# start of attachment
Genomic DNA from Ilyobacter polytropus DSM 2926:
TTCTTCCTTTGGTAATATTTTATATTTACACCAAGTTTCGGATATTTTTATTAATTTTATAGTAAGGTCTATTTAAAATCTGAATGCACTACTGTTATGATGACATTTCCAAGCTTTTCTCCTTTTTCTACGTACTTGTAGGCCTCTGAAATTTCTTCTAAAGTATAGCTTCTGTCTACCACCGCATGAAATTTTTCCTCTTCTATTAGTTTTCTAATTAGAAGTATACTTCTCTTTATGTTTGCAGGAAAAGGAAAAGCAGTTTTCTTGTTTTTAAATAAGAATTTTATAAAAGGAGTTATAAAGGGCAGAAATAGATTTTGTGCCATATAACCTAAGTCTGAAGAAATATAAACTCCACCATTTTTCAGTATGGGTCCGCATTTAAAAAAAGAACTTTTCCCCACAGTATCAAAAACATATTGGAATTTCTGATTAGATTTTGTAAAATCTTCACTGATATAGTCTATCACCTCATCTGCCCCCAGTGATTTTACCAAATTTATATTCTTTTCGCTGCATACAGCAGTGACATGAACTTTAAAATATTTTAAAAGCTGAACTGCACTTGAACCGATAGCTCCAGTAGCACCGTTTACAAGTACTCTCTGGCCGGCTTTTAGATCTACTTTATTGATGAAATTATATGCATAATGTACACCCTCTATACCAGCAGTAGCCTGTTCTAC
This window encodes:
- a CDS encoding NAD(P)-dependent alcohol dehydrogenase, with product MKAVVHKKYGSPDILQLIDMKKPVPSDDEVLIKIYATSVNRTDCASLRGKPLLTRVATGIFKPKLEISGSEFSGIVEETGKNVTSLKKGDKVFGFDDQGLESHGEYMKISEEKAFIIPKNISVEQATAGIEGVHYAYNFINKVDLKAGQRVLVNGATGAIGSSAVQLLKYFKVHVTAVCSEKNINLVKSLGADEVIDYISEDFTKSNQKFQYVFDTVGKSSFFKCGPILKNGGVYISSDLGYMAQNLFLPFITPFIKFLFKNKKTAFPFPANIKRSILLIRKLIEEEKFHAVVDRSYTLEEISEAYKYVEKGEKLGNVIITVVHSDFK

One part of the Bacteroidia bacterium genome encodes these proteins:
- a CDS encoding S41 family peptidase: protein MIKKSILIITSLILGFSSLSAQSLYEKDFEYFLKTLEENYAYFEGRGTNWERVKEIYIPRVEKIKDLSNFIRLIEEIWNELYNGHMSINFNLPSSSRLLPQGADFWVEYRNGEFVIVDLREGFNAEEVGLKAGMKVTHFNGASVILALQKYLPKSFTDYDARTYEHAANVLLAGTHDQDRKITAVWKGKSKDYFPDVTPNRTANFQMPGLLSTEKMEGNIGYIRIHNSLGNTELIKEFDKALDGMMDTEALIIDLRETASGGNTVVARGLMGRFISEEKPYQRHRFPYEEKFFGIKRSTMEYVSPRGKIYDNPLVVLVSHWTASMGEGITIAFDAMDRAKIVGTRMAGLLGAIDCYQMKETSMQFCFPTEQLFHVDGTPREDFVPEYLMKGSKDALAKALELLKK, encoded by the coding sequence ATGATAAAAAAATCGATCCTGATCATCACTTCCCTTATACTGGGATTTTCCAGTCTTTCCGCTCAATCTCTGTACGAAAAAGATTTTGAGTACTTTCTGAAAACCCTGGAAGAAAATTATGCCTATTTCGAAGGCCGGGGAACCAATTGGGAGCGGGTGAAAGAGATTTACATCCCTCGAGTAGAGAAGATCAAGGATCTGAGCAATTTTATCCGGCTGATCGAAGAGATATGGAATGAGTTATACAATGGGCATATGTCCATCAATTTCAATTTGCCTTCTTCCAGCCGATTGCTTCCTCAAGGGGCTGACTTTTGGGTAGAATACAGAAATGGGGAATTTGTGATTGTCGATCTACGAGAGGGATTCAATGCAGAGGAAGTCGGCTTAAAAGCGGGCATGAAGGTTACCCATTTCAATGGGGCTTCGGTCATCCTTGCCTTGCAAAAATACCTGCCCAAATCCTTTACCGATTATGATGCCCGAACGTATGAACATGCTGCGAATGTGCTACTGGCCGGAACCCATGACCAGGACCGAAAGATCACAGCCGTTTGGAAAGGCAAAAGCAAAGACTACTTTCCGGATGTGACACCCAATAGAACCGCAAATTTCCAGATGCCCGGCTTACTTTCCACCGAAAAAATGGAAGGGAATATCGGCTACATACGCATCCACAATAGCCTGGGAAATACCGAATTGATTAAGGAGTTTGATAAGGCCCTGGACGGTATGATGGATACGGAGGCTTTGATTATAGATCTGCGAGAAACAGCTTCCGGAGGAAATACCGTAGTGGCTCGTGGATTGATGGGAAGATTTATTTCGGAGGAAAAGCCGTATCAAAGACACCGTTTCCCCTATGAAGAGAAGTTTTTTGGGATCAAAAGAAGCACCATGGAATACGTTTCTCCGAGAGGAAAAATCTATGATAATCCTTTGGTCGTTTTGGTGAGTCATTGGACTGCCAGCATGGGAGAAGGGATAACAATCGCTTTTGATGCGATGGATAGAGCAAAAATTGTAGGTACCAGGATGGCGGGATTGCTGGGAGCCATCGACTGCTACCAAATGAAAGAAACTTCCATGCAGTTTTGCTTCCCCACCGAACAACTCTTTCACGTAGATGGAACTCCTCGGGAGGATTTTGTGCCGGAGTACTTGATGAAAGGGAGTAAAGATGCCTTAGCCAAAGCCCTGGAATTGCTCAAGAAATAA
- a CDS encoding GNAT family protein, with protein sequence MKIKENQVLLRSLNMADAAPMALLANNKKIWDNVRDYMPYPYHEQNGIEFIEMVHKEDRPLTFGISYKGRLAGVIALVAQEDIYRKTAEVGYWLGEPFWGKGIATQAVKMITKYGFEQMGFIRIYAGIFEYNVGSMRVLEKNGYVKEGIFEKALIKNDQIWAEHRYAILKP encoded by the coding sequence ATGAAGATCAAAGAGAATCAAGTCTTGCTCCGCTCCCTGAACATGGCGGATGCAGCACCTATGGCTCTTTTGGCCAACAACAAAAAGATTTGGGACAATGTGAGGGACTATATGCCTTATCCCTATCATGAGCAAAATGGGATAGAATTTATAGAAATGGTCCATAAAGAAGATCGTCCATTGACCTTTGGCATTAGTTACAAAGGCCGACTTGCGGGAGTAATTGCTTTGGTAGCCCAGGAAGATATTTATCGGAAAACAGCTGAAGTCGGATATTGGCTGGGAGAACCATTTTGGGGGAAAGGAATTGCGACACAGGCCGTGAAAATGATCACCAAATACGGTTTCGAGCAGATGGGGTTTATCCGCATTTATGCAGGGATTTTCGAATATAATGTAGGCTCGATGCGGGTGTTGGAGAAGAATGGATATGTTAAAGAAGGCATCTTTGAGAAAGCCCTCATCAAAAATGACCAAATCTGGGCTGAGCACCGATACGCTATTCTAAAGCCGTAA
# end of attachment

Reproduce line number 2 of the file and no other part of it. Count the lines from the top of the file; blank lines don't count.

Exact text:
TTCTTCCTTTGGTAATATTTTATATTTACACCAAGTTTCGGATATTTTTATTAATTTTATAGTAAGGTCTATTTAAAATCTGAATGCACTACTGTTATGATGACATTTCCAAGCTTTTCTCCTTTTTCTACGTACTTGTAGGCCTCTGAAATTTCTTCTAAAGTATAGCTTCTGTCTACCACCGCATGAAATTTTTCCTCTTCTATTAGTTTTCTAATTAGAAGTATACTTCTCTTTATGTTTGCAGGAAAAGGAAAAGCAGTTTTCTTGTTTTTAAATAAGAATTTTATAAAAGGAGTTATAAAGGGCAGAAATAGATTTTGTGCCATATAACCTAAGTCTGAAGAAATATAAACTCCACCATTTTTCAGTATGGGTCCGCATTTAAAAAAAGAACTTTTCCCCACAGTATCAAAAACATATTGGAATTTCTGATTAGATTTTGTAAAATCTTCACTGATATAGTCTATCACCTCATCTGCCCCCAGTGATTTTACCAAATTTATATTCTTTTCGCTGCATACAGCAGTGACATGAACTTTAAAATATTTTAAAAGCTGAACTGCACTTGAACCGATAGCTCCAGTAGCACCGTTTACAAGTACTCTCTGGCCGGCTTTTAGATCTACTTTATTGATGAAATTATATGCATAATGTACACCCTCTATACCAGCAGTAGCCTGTTCTAC